Sept. 27, 1935 – Dec. 18, 2017
Raised by her grandparents, Mamie Johnson grew up in South Carolina throwing anything that could be thrown. She had a passion for sports and a drive that would take her out of the south all the way to the world stage. Though she was just over five feet tall and weighed less than your average Great Dane, Mamie chose to play the faster, tougher, game of baseball, played by the neighborhood boys, rather than softball, the game played by the girls.
After her grandparents passed, she moved north to New Jersey where she lived with an aunt and uncle. There, she joined both the neighborhood and church baseball teams as the only female and the only African American on either team.
Just before her eighteenth birthday, Maime traveled to Alexandria, Virginia to try out for the All-American Girls Professional Baseball League. Though she was good enough to gain a spot on the team, and given that Major League Baseball was by then racially integrated, Maime wasn’t even allowed to try out, since the girl’s team was still all white.
Disappointed, she returned home, gaining a spot on the all-male St. Cyprian’s Catholic Church team in Washington, D.C. Her extreme talent and passion for the sport earned her the notice of a scout in the early 1950’s. By 1953, a year before Brown vs. The Board of Education and eleven years before the passage of the Civil Right Act, Ms. Johnson became one of, what would be, three African American Women to join the all-male Indianapolis Clowns, the Negro League team that launched the career of Hank Aaron. The team already had the first African American female, infielder Toni Stone, and later would be joined by Connie Morgan, but Mamie was the only female, African American pitcher of the entire Nego Leagues. Her reputation among the other male players was one of respect. It is said that Mamie was “good; no joke,” and that anyone who played against her would be “struck out.”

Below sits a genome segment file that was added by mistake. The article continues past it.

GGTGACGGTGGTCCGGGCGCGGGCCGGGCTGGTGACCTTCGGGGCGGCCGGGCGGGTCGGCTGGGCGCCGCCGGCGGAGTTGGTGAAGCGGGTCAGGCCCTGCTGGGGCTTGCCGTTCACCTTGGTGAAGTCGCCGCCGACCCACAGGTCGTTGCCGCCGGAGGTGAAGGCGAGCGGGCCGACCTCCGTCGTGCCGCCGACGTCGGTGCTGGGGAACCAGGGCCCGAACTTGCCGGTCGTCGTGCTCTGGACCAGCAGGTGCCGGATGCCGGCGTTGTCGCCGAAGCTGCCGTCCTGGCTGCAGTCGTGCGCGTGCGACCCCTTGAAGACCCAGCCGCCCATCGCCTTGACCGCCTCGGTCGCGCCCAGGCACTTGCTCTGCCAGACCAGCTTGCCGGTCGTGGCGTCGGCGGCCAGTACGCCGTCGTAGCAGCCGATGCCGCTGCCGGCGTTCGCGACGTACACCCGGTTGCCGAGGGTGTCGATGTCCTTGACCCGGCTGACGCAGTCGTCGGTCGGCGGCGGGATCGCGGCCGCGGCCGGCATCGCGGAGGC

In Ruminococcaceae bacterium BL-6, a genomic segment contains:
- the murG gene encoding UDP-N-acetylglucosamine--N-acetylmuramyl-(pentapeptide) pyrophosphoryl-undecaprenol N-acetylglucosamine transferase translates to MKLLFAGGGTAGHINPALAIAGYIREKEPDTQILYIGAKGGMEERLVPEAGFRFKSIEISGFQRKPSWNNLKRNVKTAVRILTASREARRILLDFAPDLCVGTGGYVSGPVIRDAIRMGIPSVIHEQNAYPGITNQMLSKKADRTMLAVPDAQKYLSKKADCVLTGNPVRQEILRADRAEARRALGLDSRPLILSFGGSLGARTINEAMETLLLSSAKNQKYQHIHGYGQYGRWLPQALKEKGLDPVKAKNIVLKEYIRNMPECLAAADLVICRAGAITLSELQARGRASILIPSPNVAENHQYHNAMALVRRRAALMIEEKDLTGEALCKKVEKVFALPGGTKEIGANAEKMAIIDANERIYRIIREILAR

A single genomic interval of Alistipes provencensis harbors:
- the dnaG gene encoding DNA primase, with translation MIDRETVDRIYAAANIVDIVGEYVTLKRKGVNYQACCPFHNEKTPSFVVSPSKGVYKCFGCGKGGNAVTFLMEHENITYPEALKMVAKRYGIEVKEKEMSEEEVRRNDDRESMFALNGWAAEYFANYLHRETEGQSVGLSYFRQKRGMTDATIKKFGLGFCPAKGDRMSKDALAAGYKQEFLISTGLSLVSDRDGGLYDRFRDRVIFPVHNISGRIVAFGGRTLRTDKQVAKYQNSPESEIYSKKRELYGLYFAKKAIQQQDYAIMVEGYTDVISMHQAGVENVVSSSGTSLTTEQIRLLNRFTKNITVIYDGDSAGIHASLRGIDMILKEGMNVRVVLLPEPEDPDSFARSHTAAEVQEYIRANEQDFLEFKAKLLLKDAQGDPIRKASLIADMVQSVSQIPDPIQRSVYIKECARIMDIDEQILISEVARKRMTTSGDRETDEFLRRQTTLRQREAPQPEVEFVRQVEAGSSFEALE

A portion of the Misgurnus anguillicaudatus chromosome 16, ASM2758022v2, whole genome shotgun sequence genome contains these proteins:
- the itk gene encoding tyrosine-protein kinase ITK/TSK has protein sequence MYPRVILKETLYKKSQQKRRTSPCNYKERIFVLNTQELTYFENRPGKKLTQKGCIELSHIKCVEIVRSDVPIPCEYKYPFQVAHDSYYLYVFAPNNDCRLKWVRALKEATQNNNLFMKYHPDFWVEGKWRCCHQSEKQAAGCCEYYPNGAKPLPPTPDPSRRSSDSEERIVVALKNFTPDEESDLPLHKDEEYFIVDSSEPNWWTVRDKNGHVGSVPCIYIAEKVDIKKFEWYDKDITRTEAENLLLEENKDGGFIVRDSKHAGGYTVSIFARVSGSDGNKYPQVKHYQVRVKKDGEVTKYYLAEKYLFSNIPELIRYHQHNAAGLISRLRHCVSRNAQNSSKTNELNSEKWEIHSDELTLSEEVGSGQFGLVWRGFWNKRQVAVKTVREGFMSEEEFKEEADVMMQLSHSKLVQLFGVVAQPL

Though her career was a brief two years, (1953-1955), Mamie’s record was 33 wins with just eight losses. At the end of the 1955 season, Ms. Johnson returned Washington, D.C. to raise her young son, Charles, Jr.
Moving with her first husband, Charles Johnson, Sr., to North Carolina, Mamie attained a nursing degree from North Carolina University before taking a job at Sibley Memorial Hospital, a position she would keep for over three decades.
After her retirement, she moved to Maryland, where she helped her son, Charles run a memorabilia shop dedicated to the Nego Leagues. Through it all, she continued to coach baseball for neighborhood youth.
A trailblazer in her time, and field, Ms. Johnson received many accolades and awards, including, the Mary McLeod Bethune Continuing Award, and honors by President and First Lady Clinton as a female baseball legend.
In 2008, Mamie Johnson was among several still-living Negro League players to be drafted by the Major League franchises and was chosen by the Washington Nationals. In 2013, a baseball field in Rosedale, Washington D.C was named in her honor and later, a book titled, A Strong Right Arm, was written about her groundbreaking career with the Indianapolis Clowns.
Ms. Johnson passed away December 18, 2017, of a heart ailment, outliving her son by one year. She is survived by a half dozen step-children, her siblings, 19 grandchildren and five great-grandchildren.